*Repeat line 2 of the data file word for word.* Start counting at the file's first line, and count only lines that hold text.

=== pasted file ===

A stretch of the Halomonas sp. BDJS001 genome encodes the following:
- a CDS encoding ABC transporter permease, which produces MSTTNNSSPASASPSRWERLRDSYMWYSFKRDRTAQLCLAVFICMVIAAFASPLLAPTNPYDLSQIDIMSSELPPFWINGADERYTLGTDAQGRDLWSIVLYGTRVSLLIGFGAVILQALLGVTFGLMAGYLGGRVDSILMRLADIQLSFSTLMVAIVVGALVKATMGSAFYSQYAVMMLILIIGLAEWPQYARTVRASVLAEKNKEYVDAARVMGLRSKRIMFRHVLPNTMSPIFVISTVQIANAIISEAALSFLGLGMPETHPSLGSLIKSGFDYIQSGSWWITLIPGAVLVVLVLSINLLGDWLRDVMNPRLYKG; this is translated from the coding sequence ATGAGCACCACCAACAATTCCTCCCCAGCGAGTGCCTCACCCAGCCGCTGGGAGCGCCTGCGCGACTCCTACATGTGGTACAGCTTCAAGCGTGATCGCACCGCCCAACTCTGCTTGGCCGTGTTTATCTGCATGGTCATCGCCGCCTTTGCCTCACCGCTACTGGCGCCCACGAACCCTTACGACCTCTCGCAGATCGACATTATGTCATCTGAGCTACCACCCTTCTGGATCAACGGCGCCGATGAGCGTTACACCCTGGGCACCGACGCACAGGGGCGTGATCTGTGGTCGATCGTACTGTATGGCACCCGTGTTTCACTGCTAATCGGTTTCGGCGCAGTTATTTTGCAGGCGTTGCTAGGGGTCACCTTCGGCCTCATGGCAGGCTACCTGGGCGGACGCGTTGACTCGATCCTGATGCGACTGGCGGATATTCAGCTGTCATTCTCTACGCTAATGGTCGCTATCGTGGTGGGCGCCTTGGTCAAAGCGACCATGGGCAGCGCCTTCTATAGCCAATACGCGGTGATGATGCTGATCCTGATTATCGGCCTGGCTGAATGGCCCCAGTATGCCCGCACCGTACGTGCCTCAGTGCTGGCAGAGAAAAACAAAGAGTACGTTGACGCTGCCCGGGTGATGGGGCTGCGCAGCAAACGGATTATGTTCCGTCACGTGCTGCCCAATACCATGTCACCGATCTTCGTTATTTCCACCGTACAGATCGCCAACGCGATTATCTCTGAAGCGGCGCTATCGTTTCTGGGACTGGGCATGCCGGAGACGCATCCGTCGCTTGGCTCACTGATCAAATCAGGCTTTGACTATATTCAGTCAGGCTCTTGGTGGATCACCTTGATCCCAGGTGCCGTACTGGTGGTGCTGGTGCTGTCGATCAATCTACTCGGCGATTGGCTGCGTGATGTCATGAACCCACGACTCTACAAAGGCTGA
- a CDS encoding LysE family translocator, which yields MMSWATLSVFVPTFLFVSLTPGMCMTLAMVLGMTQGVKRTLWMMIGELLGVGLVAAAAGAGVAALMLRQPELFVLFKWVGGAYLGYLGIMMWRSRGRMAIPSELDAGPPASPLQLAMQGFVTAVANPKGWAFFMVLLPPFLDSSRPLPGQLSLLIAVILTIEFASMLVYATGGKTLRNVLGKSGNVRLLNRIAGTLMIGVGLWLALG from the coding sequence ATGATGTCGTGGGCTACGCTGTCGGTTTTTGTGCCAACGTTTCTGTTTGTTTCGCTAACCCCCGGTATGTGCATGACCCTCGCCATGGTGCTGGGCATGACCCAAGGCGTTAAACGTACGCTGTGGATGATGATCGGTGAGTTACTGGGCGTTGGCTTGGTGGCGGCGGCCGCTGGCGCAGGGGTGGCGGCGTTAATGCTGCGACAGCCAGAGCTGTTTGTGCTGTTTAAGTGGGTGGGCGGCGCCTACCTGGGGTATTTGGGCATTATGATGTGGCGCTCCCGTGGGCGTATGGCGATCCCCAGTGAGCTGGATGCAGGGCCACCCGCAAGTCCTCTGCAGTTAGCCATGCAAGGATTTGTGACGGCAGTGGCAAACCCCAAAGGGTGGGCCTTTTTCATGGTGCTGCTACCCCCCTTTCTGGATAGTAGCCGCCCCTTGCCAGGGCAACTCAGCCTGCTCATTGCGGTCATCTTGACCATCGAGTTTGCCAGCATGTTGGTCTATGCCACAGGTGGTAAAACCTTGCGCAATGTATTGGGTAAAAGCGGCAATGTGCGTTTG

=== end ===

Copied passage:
- a CDS encoding ABC transporter permease, which produces MSTTNNSSPASASPSRWERLRDSYMWYSFKRDRTAQLCLAVFICMVIAAFASPLLAPTNPYDLSQIDIMSSELPPFWINGADERYTLGTDAQGRDLWSIVLYGTRVSLLIGFGAVILQALLGVTFGLMAGYLGGRVDSILMRLADIQLSFSTLMVAIVVGALVKATMGSAFYSQYAVMMLILIIGLAEWPQYARTVRASVLAEKNKEYVDAARVMGLRSKRIMFRHVLPNTMSPIFVISTVQIANAIISEAALSFLGLGMPETHPSLGSLIKSGFDYIQSGSWWITLIPGAVLVVLVLSINLLGDWLRDVMNPRLYKG; this is translated from the coding sequence ATGAGCACCACCAACAATTCCTCCCCAGCGAGTGCCTCACCCAGCCGCTGGGAGCGCCTGCGCGACTCCTACATGTGGTACAGCTTCAAGCGTGATCGCACCGCCCAACTCTGCTTGGCCGTGTTTATCTGCATGGTCATCGCCGCCTTTGCCTCACCGCTACTGGCGCCCACGAACCCTTACGACCTCTCGCAGATCGACATTATGTCATCTGAGCTACCACCCTTCTGGATCAACGGCGCCGATGAGCGTTACACCCTGGGCACCGACGCACAGGGGCGTGATCTGTGGTCGATCGTACTGTATGGCACCCGTGTTTCACTGCTAATCGGTTTCGGCGCAGTTATTTTGCAGGCGTTGCTAGGGGTCACCTTCGGCCTCATGGCAGGCTACCTGGGCGGACGCGTTGACTCGATCCTGATGCGACTGGCGGATATTCAGCTGTCATTCTCTACGCTAATGGTCGCTATCGTGGTGGGCGCCTTGGTCAAAGCGACCATGGGCAGCGCCTTCTATAGCCAATACGCGGTGATGATGCTGATCCTGATTATCGGCCTGGCTGAATGGCCCCAGTATGCCCGCACCGTACGTGCCTCAGTGCTGGCAGAGAAAAACAAAGAGTACGTTGACGCTGCCCGGGTGATGGGGCTGCGCAGCAAACGGATTATGTTCCGTCACGTGCTGCCCAATACCATGTCACCGATCTTCGTTATTTCCACCGTACAGATCGCCAACGCGATTATCTCTGAAGCGGCGCTATCGTTTCTGGGACTGGGCATGCCGGAGACGCATCCGTCGCTTGGCTCACTGATCAAATCAGGCTTTGACTATATTCAGTCAGGCTCTTGGTGGATCACCTTGATCCCAGGTGCCGTACTGGTGGTGCTGGTGCTGTCGATCAATCTACTCGGCGATTGGCTGCGTGATGTCATGAACCCACGACTCTACAAAGGCTGA